Benjamin Weinthal Finland International Law Iran

JUST BECAUSE EUROPEAN COMPANIES (FINLAND’S NOKIA) CAN DO BUSINESS WITH IRAN DOESN’T MEAN THEY SHOULD…….

UNSCR 1373 (chapter 7 binding) specifically restricts states from supporting terrorist regimes, Finland, along with many other countries flaunt this law all the while they demand Israel to adhere to non-binding resolutions by the UNGA.

The telecoms giant Nokia exemplifies the financial risks and reputational damage Iran poses to European firms. In 2008, the then-joint Finnish-Germany venture Nokia-Siemens sold Tehran advanced surveillance technology. After Iranians flooded the streets in 2009 to protest the country’ fraudulent presidential election, the government used the systems to disrupt demonstrators’ Internet, Twitter and mobile communications, leading to a grassroots campaign for a consumer boycott of Nokia-Siemens.

Just because European companies can trade with Iran doesn’t mean they should

Benjamin Weinthal 8 August 2015 7:55
cranes

Iran uses cranes to hang citizens for offences such as ‘waging war against God’ and ‘crimes against chastity’. These cranes are often made in Europe.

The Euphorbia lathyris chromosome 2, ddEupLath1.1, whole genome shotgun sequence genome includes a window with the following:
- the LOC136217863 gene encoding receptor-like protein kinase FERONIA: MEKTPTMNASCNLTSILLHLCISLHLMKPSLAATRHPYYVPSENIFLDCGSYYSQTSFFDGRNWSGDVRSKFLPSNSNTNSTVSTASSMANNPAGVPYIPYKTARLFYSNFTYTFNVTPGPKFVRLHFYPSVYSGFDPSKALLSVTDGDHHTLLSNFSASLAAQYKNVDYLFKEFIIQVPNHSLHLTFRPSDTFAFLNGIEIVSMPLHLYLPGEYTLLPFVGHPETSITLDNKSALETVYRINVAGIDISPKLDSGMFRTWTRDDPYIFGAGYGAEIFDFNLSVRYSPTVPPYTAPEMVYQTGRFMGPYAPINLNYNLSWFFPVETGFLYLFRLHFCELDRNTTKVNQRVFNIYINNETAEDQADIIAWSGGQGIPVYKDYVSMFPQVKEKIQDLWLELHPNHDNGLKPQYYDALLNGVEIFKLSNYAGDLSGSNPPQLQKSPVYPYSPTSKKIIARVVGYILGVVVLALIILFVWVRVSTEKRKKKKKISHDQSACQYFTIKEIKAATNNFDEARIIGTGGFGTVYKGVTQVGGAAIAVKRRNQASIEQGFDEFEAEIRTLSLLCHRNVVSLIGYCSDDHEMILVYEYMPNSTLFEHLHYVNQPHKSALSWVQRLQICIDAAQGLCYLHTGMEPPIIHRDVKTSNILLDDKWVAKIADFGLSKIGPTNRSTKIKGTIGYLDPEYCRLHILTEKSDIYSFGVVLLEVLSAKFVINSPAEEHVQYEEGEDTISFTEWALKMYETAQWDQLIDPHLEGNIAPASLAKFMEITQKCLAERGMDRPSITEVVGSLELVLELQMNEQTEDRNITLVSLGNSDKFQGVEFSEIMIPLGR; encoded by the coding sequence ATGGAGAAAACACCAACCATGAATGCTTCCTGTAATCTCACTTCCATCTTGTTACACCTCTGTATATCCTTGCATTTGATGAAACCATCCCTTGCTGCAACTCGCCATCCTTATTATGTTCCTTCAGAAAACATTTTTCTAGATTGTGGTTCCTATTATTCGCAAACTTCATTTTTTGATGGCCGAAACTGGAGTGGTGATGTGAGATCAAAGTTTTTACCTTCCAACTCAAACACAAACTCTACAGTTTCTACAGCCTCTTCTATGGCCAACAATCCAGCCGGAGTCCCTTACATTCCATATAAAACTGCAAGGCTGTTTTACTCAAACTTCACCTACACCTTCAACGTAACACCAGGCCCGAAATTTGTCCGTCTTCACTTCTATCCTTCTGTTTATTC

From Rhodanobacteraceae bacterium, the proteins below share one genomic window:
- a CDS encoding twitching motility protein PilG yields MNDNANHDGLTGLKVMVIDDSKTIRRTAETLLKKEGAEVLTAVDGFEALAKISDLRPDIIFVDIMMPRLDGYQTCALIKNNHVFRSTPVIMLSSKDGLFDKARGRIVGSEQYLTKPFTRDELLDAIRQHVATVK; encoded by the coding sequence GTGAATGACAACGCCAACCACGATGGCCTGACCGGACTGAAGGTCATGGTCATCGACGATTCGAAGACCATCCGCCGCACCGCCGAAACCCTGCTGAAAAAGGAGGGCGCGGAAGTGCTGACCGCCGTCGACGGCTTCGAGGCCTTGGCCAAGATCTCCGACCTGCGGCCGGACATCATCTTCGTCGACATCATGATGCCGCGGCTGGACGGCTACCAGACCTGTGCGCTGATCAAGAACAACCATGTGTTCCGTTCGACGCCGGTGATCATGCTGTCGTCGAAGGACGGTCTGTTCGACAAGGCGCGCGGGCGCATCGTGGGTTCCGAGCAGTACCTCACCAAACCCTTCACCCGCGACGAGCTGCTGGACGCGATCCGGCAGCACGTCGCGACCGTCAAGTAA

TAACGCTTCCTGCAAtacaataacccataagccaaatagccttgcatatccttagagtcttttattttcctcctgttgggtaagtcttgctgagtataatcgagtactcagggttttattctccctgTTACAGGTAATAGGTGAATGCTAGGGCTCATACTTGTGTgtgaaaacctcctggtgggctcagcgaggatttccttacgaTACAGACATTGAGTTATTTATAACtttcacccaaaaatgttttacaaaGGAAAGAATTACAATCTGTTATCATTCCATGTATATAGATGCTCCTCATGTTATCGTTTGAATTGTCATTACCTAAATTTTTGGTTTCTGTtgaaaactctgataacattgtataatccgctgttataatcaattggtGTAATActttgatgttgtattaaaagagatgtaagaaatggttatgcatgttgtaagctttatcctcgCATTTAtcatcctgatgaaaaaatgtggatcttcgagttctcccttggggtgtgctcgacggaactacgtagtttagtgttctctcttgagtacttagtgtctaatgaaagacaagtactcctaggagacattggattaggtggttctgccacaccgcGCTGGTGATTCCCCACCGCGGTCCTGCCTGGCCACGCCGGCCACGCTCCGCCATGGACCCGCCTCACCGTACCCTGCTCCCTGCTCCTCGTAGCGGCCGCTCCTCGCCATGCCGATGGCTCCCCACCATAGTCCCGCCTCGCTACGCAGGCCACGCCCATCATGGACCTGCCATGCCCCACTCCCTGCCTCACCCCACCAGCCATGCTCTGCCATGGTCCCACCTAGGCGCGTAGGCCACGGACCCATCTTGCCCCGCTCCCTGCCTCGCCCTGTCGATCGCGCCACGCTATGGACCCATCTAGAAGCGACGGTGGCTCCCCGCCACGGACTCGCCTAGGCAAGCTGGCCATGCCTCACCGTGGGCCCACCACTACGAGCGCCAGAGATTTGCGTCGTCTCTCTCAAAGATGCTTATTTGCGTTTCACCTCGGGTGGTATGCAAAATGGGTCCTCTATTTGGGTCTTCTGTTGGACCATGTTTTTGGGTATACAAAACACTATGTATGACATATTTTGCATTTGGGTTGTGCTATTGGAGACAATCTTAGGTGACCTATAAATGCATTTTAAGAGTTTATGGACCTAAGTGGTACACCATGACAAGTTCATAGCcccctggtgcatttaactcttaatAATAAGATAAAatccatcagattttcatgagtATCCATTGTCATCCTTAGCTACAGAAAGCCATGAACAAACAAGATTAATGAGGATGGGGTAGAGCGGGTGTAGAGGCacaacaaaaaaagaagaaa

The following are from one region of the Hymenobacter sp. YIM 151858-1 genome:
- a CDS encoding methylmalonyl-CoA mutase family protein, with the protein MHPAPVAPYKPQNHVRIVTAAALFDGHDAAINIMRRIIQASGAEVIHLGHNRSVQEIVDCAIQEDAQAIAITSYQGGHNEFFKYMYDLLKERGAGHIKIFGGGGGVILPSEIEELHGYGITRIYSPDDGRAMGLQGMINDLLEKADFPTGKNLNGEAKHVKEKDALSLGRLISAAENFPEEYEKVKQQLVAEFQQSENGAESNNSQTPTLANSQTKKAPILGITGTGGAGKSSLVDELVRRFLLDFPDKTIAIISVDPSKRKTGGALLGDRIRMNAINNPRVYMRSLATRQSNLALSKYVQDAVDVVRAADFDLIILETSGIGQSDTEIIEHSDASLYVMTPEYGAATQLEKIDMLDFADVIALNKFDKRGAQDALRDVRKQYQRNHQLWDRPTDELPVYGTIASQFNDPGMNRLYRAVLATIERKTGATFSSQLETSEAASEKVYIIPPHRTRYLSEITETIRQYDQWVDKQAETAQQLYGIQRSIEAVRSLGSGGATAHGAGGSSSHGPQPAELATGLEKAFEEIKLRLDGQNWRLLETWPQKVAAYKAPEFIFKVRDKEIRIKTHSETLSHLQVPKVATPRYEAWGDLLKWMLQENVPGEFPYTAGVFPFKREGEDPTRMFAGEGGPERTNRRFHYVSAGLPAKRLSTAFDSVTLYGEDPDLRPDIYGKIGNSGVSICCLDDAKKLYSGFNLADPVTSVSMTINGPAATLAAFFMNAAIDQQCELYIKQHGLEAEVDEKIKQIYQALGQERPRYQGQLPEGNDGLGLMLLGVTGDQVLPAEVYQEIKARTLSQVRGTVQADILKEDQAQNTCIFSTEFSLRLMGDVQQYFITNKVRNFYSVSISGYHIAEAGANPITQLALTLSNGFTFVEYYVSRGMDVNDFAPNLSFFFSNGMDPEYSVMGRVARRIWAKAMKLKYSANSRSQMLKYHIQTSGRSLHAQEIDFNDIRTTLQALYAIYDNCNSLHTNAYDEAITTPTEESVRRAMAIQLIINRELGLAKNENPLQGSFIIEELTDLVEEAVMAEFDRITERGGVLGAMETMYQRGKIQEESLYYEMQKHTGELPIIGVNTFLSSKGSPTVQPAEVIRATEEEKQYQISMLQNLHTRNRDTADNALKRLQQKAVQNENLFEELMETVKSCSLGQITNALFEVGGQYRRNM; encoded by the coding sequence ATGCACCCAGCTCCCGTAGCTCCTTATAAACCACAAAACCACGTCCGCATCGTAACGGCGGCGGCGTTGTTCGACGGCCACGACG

Now, with sanctions against the Iranian regime lifted, European companies are are clamouring to get back into the Iranian market. The CEO of the Austrian construction giant Palfinger last week called Iran a ‘promising market’. But after a human rights group in Vienna released a photograph of an Iranian dangling from a Palfinger crane, the company quickly backtracked on that statement.

As Amnesty International noted last month, ‘Iranian authorities are believed to have executed an astonishing 694 people between 1 January and 15 July 2015.’ The number is expected to climb to more than 1,000 by year’s end.

A Wikileaks British dispatch from 2008 revealed that Iran had executed 4,000 to 6,000 gays and lesbians in the three decades since the 1979 Islamic revolution. Given the country’s opaque penal colony system, it is impossible to determine how many gays and lesbians were hanged by Western cranes. But given Iran’s reliance on European construction equipment, it stands to reason that some were.

It’s not just construction. The telecoms giant Nokia exemplifies the financial risks and reputational damage Iran poses to European firms. In 2008, the then-joint Finnish-Germany venture Nokia-Siemens sold Tehran advanced surveillance technology. After Iranians flooded the streets in 2009 to protest the country’ fraudulent presidential election, the government used the systems to disrupt demonstrators’ Internet, Twitter and mobile communications, leading to a grassroots campaign for a consumer boycott of Nokia-Siemens.

Siemens does not seem to have been put off: company representatives were part of the delegation accompanying German Economic Minister Sigmar Gabriel to Tehran last month.

More here.

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